Prevalence of glucose-6-phosphate dehydrogenase deficiency and haemoglobin S in high and moderate malaria transmission areas of Muheza, north-eastern Tanzania
Glucose-6-phosphate dehydrogenase (G6PD) deficiency and haemoglobin S (HbS) are very common genetic disorders in sub Saharan Africa, where malaria is endemic. These genetic disorders have been associated with protection against malaria and are therefore under strong selection pressure by the disease. In November-December 2003, we
conducted a cross-sectional survey to determine the prevalence of G6PD deficiency and HbS in the population and relate these to malaria infection and haemoglobin levels in lowland and highland areas of differing malaria transmission patterns of Muheza, Tanzania. Blood samples from 1959 individuals aged 6 months to 45 years were collected. A total of 415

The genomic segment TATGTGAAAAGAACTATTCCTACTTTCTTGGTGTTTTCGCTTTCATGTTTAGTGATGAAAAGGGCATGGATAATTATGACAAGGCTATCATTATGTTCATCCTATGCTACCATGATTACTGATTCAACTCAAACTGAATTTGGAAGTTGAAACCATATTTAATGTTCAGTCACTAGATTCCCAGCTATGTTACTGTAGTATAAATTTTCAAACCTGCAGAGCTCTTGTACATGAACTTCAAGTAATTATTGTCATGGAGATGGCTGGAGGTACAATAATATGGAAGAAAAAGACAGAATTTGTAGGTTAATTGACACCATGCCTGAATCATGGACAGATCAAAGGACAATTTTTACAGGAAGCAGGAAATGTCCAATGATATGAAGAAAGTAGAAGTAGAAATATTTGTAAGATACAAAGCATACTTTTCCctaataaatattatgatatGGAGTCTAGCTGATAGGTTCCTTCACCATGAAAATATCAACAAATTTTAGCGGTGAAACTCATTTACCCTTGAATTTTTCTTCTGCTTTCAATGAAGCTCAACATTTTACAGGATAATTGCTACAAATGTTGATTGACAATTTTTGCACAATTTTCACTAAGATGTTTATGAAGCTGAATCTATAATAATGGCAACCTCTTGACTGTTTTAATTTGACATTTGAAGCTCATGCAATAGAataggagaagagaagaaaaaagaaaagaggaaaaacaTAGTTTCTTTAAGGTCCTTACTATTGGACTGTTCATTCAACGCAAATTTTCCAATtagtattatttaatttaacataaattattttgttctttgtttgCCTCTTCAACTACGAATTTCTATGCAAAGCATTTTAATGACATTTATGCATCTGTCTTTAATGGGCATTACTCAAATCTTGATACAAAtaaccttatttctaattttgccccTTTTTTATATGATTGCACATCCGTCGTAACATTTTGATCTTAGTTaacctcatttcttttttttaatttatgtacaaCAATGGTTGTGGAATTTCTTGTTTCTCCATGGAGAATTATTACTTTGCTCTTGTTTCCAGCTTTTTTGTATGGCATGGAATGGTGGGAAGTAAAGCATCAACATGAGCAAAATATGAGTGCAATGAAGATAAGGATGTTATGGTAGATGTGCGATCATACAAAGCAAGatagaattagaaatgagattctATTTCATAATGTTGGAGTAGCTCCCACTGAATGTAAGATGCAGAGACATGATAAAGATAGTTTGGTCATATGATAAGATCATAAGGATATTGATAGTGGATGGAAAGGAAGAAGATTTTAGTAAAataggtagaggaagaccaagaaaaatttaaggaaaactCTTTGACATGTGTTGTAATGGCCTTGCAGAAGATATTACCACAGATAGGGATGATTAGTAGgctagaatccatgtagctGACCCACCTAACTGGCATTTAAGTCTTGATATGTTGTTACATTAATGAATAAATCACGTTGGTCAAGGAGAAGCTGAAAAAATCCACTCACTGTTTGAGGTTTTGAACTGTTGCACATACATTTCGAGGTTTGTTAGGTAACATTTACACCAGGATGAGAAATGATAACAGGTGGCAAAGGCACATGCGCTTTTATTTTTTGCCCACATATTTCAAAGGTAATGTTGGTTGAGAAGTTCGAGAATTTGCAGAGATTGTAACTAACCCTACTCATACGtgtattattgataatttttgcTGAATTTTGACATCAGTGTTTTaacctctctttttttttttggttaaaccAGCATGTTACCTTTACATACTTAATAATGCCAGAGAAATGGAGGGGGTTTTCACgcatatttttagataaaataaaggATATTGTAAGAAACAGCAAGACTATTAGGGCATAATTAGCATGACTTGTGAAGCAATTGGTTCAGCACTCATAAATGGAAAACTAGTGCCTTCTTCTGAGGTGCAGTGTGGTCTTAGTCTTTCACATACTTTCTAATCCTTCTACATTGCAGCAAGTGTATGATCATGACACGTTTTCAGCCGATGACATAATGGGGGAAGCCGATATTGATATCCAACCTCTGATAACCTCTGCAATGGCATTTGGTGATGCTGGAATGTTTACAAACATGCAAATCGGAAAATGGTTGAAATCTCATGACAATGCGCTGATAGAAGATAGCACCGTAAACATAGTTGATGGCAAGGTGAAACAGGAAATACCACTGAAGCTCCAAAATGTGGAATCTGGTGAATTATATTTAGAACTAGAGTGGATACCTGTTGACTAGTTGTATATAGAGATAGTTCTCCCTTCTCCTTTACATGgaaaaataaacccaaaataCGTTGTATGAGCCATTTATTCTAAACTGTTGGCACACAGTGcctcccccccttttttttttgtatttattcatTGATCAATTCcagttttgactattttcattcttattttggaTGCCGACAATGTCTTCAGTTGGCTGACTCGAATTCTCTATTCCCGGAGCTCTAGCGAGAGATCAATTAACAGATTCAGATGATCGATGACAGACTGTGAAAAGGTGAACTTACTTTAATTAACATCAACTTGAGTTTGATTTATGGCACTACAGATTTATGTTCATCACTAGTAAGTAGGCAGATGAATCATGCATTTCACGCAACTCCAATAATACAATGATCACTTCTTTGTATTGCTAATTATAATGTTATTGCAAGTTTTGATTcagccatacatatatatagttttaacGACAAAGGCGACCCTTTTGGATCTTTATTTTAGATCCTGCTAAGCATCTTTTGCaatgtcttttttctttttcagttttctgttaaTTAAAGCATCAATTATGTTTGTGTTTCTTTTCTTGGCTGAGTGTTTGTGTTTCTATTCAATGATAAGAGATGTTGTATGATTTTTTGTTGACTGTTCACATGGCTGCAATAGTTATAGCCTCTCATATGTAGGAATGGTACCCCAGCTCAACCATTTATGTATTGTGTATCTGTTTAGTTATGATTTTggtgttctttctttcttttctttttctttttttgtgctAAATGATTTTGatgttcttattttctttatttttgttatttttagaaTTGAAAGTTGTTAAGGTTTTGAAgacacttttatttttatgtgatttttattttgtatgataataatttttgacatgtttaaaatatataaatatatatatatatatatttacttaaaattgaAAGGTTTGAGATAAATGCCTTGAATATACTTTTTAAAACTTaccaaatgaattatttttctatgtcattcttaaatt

(21%) and 1181 (60%) samples were analysed for G6PD deficiency and HbS, respectively. Malarial parasite prevalence was 17.2% (114/1959) in the highlands and 39.6% (49/1959) in the lowlands. Lowlands had higher prevalence of G6PD deficiency and HbS than highlands (G6PD deficiency = 11.32% (24/212) versus 4.43% (9/203), P = 0.01, and HbS =
16.04% (98/611) versus 6.32% (36/570), P = 0.0001). Logistic regression model showed an association between G6PD deficiency and altitude [lowlands] (Odds ratio [OR] 3.4, 95% CI=1.49; 7.90, P=0.004). In the lowlands, G6PD deficient individuals had lower mean haemoglobin (10.9g/dl) than normal ones (12.8g/dl), P = 0.01. These findings show that high malaria transmission in the lowlands might have selected for G6PD deficiency and HbS.
Keywords: malaria, haemoglobin S, glucose-6-phosphate dehydrogenase, Tanzania
Tanzania Journal of Health Research Vol. 10 (1) 2008 pp. 9-13